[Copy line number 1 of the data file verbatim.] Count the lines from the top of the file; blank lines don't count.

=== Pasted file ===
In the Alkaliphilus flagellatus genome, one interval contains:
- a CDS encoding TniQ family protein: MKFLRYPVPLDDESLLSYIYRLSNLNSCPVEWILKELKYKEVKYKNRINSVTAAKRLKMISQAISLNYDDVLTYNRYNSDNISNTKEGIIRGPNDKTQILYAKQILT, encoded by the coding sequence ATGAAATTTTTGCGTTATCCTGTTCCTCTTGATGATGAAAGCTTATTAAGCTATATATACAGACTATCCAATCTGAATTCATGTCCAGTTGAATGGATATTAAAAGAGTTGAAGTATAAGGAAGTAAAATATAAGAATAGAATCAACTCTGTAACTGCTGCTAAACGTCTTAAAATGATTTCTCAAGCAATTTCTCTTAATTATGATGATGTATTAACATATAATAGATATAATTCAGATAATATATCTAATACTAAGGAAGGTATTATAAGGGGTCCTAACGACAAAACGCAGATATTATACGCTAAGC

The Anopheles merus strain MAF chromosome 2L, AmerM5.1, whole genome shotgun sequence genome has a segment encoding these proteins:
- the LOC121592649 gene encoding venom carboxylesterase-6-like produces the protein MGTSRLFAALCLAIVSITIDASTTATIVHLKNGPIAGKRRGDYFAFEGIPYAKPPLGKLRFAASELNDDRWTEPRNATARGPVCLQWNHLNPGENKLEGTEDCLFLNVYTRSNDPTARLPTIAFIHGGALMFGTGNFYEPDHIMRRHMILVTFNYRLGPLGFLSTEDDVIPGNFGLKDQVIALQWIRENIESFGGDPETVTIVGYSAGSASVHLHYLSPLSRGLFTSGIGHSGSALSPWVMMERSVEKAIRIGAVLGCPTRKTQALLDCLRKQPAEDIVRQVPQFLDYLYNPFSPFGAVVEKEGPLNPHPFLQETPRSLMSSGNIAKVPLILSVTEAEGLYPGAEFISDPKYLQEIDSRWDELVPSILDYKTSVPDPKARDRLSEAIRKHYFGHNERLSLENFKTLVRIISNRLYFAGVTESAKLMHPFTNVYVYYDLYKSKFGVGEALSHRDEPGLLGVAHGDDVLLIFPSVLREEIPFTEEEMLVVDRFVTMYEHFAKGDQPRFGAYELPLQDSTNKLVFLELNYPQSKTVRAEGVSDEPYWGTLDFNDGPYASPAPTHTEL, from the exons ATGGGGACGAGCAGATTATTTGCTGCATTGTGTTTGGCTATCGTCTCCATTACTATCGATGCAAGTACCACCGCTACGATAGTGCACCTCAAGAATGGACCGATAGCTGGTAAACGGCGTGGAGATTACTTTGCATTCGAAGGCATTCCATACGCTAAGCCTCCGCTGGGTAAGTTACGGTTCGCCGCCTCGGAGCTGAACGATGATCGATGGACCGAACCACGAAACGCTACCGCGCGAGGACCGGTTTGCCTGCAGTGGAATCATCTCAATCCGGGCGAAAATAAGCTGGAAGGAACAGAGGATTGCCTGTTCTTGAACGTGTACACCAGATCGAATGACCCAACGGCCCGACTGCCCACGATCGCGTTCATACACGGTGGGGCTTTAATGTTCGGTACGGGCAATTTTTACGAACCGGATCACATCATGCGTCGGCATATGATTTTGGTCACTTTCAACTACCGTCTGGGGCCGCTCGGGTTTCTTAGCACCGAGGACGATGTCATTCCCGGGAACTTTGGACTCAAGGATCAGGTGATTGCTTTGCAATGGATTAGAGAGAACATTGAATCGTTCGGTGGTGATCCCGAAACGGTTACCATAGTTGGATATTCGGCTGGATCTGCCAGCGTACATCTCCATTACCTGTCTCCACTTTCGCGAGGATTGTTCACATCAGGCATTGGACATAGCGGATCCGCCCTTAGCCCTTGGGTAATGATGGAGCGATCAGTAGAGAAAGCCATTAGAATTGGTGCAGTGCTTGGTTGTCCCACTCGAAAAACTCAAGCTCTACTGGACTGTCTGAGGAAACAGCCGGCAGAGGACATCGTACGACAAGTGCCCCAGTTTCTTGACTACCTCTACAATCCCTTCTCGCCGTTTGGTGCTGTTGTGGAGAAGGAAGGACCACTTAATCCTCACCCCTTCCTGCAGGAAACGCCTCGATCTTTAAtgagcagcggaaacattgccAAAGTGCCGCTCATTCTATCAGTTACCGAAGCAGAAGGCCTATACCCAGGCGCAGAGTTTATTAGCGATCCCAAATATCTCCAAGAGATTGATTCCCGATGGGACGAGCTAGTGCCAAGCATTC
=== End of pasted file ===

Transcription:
In the Alkaliphilus flagellatus genome, one interval contains: